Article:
Musings on a Winter Afternoon

In my early twenties, I drove in amazingly beautiful and equally dangerous weather.
The first time, on a bright afternoon, snow flew in swirling masses toward the windshield. I could only see a a few feet beyond the hood. I was in a sideways funnel, easing down the highway at 20mph, listening to two feet of snow crunch beneath radials I never checked for tread or air.
The second time, in the middle of the night, I drove fifty miles through a torrential downpour that caused tall waves to completely block my view of two different cars that seemed to be aiming for my little Ford Escort. I never knew if I was seeing my headlights reflected in the water wall or real life cars coming my way, only to vanish behind that majestic liquid barrier at the last second. Each time the water receded, the other cars had disappeared.
Through both the winter storm and summer flood (by morning, a good portion of the area I drove through was under water, buildings included), I was dazzled by nature’s grand performance, too young and uninformed to worry. I knew there was risk, but I didn’t dwell there. I smiled into the feeling of being enveloped in a snowy whirl dancing against gray sky. I marveled that I could experience mini tidal waves on I-90 at 1am, an almost lone traveler of the mystic moonlit morning.
If I had known what I was getting into, I surely would have stayed put. I’m not down on the benefits of knowing severe weather is imminent and taking necessary precautions like stocking up on provisions or not going on spontaneous road trips to see people who aren’t expecting you but know you roll like that and love these irregular surprises (yes, that’s why I drove through a blizzard and I did get to visit), but I dearly miss being amazed rather than prepared and finding sheer and undiluted delight in beautiful though potentially dangerous experiences.
These days, I breathe through the edges of panic staying just calm enough to perserve rational thought and reaction when caught in hazardous driving conditions, no matter how beautiful. Thanks to yahoo and company, I’m too aware of other people’s stories and the potential for disaster. I’m also responsible for protecting a couple small people who count on me to keep them safe. I’m such a mother bear.
Okay, make this giant mental leap with me. This is a blog after all and not a place to make sense every time.
I begin to wonder if our connectedness to news and each other distracts today’s young people from fully experiencing similar situations, as well as day to day life, and reduces their opportunities to have encounters with themselves.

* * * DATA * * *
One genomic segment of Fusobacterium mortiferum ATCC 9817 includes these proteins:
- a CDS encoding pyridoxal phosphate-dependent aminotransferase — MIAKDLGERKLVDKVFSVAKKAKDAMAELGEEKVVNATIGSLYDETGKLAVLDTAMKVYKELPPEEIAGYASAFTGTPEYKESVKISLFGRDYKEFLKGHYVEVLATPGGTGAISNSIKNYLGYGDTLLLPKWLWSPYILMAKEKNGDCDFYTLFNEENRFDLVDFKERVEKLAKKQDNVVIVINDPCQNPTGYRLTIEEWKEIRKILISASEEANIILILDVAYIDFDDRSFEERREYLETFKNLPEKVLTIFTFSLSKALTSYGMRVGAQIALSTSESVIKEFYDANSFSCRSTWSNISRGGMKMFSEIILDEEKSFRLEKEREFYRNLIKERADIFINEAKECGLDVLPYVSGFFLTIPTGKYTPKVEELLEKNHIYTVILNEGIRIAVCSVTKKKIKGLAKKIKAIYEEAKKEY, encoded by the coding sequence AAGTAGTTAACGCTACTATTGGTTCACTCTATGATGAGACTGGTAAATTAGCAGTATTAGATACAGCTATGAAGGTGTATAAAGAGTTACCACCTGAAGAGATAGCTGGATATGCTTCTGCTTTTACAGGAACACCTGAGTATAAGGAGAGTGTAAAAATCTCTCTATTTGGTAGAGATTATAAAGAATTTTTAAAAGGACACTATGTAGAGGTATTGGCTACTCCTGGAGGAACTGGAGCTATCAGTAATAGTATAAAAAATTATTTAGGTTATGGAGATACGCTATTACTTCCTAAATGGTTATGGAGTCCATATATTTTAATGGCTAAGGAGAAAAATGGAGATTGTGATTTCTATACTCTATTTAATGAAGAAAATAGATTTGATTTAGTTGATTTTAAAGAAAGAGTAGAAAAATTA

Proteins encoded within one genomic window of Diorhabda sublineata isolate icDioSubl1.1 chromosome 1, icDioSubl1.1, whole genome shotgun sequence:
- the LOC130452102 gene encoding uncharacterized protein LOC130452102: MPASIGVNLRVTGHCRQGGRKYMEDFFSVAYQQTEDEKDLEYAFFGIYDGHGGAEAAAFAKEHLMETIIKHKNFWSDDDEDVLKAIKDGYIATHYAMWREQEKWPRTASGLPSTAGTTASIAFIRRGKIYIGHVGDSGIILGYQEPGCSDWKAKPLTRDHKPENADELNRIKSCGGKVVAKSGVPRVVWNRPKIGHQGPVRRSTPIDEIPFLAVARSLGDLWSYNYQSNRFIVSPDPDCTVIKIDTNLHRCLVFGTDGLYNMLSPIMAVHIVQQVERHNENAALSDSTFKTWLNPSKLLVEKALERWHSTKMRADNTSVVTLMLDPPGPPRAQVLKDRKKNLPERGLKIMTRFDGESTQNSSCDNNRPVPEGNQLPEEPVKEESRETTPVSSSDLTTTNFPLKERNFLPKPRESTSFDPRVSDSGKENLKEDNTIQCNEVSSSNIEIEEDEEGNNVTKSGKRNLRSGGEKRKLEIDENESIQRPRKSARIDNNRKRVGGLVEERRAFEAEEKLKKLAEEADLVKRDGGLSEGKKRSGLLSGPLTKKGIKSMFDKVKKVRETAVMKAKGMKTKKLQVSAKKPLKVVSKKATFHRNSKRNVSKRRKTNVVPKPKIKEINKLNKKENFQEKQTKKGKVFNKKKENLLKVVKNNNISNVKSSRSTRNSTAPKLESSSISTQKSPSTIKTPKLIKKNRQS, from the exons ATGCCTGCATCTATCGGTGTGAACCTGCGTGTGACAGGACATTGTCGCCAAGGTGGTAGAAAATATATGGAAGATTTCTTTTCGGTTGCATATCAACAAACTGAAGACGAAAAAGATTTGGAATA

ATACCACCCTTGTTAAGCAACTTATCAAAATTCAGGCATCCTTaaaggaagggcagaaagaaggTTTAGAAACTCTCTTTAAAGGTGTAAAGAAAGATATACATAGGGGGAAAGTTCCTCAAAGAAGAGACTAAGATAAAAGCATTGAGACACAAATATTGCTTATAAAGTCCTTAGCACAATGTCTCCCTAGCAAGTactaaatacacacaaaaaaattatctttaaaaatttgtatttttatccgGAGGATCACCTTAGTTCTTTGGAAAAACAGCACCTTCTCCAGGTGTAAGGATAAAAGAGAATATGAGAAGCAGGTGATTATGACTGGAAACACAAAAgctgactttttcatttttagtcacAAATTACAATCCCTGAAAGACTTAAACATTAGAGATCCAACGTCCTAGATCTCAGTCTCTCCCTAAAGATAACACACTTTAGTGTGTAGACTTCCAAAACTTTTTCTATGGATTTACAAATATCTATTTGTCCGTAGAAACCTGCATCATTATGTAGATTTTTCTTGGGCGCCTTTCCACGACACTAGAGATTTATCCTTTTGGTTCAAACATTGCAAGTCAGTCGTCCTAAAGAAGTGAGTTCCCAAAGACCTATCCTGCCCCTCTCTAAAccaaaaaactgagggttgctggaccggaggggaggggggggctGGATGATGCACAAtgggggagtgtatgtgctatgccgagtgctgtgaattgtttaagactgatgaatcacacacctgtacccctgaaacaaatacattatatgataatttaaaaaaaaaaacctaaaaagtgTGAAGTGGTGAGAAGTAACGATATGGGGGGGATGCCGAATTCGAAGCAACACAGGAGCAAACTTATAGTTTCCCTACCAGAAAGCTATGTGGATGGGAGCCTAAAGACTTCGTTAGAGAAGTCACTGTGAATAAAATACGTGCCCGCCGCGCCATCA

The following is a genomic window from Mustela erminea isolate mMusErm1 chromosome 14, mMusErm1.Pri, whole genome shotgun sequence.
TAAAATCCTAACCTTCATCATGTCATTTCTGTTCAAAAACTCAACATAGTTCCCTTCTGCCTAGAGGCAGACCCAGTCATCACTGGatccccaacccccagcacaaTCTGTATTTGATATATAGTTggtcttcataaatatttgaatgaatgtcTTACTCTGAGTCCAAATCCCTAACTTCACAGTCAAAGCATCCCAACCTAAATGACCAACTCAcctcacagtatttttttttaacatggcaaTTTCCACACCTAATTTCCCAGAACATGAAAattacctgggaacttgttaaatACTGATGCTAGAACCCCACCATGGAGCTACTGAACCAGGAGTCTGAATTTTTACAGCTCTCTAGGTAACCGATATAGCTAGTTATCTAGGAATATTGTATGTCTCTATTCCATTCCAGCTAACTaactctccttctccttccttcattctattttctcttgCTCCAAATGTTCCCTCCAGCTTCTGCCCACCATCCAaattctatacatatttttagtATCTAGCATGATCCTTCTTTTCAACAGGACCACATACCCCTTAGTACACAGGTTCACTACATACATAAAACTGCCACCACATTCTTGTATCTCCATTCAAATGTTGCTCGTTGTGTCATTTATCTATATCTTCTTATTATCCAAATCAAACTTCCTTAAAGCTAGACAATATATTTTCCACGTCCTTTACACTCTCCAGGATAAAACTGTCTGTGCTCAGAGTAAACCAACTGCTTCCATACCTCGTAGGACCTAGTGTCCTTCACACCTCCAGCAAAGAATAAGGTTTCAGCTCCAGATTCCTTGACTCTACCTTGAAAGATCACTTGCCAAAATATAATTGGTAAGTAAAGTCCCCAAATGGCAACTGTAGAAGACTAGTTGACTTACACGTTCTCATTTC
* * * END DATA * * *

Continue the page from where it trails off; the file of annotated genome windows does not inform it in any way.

I vacillate between being envious at how easy staying in touch with childhood friends will be for this generation of newly emerging adults and their juniors, on the one hand, but then feel a twinge of sorrow that they will miss a kind of solitary exposure to wonder we had to deal with like it or not. I do not wish to give up being able to transmit an image of my latest baking experiment to 410 friends and chit chat about the joys of finally nailing a recipe for gluten free whatever (this sahm welcomes adult conversation), but I have an early foundation of life without the option of constant connection.
Countless times, I was held captive by the confines of a quiet aloneness that couldn’t be remedied by logging on. There was no such thing in my world. I know I’ve always had a land line, but what of three in the morning or in a crowd of strangers away from home. I couldn’t entertain myself by texting pictures of the wares on headless mannequins in Macy’s store front as I wandered by, blandly thinking I might like to wear a similar outfit to school next day, knowing my message would soon be received and responded to.
Instead I was alone in the field of my mind, one foot in front of the other from point A to point B. Books, paper, pen, markers, a walkman. These were my tools. I could dance, create or feel sorry for my lonesome self. Once I settled down to the work of listening, translating my inner world into words, designs and colors, I experienced a kind of contentment.
I didn’t wish to be there all the time and sought out friends regularly, but how often were any of us unaware of who might be at our cafe table on a given night. Without the habit of cell phone updates informing who’s where, why and how, I believe we had more opportunity for becoming comfortable in our own skin, come what may.
Ah, I’m reaching the underlying second thought now. I am grateful for home internet, facebook, my cell phone, email, Open Salon (more than I can express), feeling the world contract into a nation, but I miss a certain element of surprise in everyday life that comes from not knowing quite so much, from being thrust into life, able to only share observations with my own thoughts. I can keep the cell phone in my pocket or laptop in its case, but I’m making a choice, and not simply existing with only the experience itself, no options.
I’m not na

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